During the 'war on drugs' he was a Reagan lawyer; now he owns a marijuana farm




  • In US
  • 2018-07-18 15:13:44Z
  • By By Angela Moore

By Angela Moore

WASHINGTON (Reuters) - Edward Weidenfeld is a successful Washington lawyer with ties to the political elite. He has worked as a senior adviser to six U.S. Presidents, including serving as general counsel to Republican Ronald Reagan's 1980 presidential campaign.

The 75-year-old is also part owner of a large-scale marijuana farm: a large warehouse in northeastern Washington.

Weidenfeld co-owns Phyto Management, which grows and sells medical marijuana to registered dispensaries in the nation's capital.

And he is not only an owner. He is a user of medical marijuana to relieve the symptoms of Parkinson's, which affects his speech.

"I have the cannabis which treats the conditions that the medication doesn't treat. So, I feel blessed to have a full life," he said while admitting that he still suffers from balance problems.

"(Cannabis) relieves me of anxiety, it causes a focus on the present," he said. "Anybody with a degenerative, neurological condition can understand."

To appreciate Weidenfeld's journey from Republican political insider to marijuana farmer, one has only to recall President and Mrs. Reagan's campaign against illegal drug use.

In the 1980s, Ronald Reagan escalated President Richard Nixon's "war on drugs" by implementing harsher penalties for illegal drug use. His policies led to a major increase in arrests and imprisonment for drug offenders. Meantime, Mrs. Reagan launched the widely publicized 'Just Say No' campaign against illegal drug use.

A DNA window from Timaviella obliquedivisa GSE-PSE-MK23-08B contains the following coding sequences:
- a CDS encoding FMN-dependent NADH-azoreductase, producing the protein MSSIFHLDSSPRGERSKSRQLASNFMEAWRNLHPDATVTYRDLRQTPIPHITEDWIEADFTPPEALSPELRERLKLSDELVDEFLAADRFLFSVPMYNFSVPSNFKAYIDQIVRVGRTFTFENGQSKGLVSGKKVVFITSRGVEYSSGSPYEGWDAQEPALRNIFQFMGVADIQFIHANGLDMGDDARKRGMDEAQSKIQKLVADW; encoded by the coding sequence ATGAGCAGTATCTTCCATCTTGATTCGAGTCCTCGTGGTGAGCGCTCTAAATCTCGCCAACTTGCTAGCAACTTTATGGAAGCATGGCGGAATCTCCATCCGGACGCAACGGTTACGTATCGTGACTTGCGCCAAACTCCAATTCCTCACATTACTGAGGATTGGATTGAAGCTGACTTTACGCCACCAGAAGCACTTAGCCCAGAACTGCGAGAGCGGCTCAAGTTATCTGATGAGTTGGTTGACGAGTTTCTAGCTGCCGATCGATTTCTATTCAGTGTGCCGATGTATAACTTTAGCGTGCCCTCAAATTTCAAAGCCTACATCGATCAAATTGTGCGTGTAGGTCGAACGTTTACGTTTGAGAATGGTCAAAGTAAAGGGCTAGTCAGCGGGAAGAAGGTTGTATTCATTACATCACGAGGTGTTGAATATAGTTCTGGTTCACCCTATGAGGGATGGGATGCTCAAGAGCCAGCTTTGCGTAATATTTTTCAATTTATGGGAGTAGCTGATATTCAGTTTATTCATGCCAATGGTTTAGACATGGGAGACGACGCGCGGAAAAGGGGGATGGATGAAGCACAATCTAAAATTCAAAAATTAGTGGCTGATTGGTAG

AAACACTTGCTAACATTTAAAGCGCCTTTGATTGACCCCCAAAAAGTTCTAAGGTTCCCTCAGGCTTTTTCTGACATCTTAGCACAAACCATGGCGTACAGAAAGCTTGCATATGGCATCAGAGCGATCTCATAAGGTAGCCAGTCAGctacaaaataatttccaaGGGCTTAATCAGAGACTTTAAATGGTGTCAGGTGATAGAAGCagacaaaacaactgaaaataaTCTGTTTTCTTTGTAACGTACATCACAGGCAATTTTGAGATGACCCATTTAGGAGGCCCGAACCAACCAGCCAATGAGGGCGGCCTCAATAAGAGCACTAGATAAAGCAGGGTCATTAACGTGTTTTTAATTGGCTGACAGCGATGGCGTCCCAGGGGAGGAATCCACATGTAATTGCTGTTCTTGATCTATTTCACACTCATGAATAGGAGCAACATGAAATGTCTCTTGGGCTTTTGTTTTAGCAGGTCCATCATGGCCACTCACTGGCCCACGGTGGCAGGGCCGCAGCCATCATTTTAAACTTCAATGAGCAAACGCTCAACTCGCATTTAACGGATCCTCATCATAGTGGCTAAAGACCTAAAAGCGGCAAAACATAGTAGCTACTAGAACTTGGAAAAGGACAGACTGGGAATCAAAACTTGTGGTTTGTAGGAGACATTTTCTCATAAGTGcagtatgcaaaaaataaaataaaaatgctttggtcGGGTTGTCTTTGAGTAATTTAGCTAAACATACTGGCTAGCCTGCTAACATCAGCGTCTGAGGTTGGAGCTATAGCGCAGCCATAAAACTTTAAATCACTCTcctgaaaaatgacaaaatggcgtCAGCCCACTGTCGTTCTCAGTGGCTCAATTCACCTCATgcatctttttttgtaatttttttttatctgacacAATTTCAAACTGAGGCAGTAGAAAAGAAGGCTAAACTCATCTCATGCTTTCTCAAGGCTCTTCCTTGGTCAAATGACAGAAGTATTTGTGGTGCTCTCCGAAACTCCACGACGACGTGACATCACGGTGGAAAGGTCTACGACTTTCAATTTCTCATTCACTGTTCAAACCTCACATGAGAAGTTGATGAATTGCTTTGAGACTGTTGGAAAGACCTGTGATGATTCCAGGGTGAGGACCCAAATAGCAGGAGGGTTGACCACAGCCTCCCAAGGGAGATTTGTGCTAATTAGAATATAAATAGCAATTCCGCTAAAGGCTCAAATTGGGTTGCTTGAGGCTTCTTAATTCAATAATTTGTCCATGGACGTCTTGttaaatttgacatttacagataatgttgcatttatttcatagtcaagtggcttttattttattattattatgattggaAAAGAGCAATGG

"I respected Mrs. Reagan and the 'Just Say No' program, but the more I learned about the war on drugs, the more I learned it was really a war selectively fought against minorities in the country," said Weidenfeld. "So I don't think much like a Republican anymore," he said with a grin.

Marijuana cultivation, distribution and possession are still federal crimes in the United States, but about 30 states and the District of Columbia have legalized some form of recreational or medical use of marijuana.

And as marijuana laws become more liberal, Weidenfeld and his business partner, Andras Kirshner, are among the latest to enter the budding $11 billion cannabis industry in the United States.

Phyto Management's first harvest was in early 2017, and the company now produces 80 to 100 pounds (36 to 45 kg) of marijuana a month, according to Kirshner. While about 50 percent of the product comes in the form of the dried flower, the business also makes THC capsules and has plans to increase production to make tinctures and lozenges. Business is good.

Weidenfeld believes cannabis has helped him stay sharp while battling a debilitating disease, and he advocates for new laws that will allow all Americans to have access to medical marijuana.

"There is no good reason for limiting a person's access to medicinal cannabis," he said.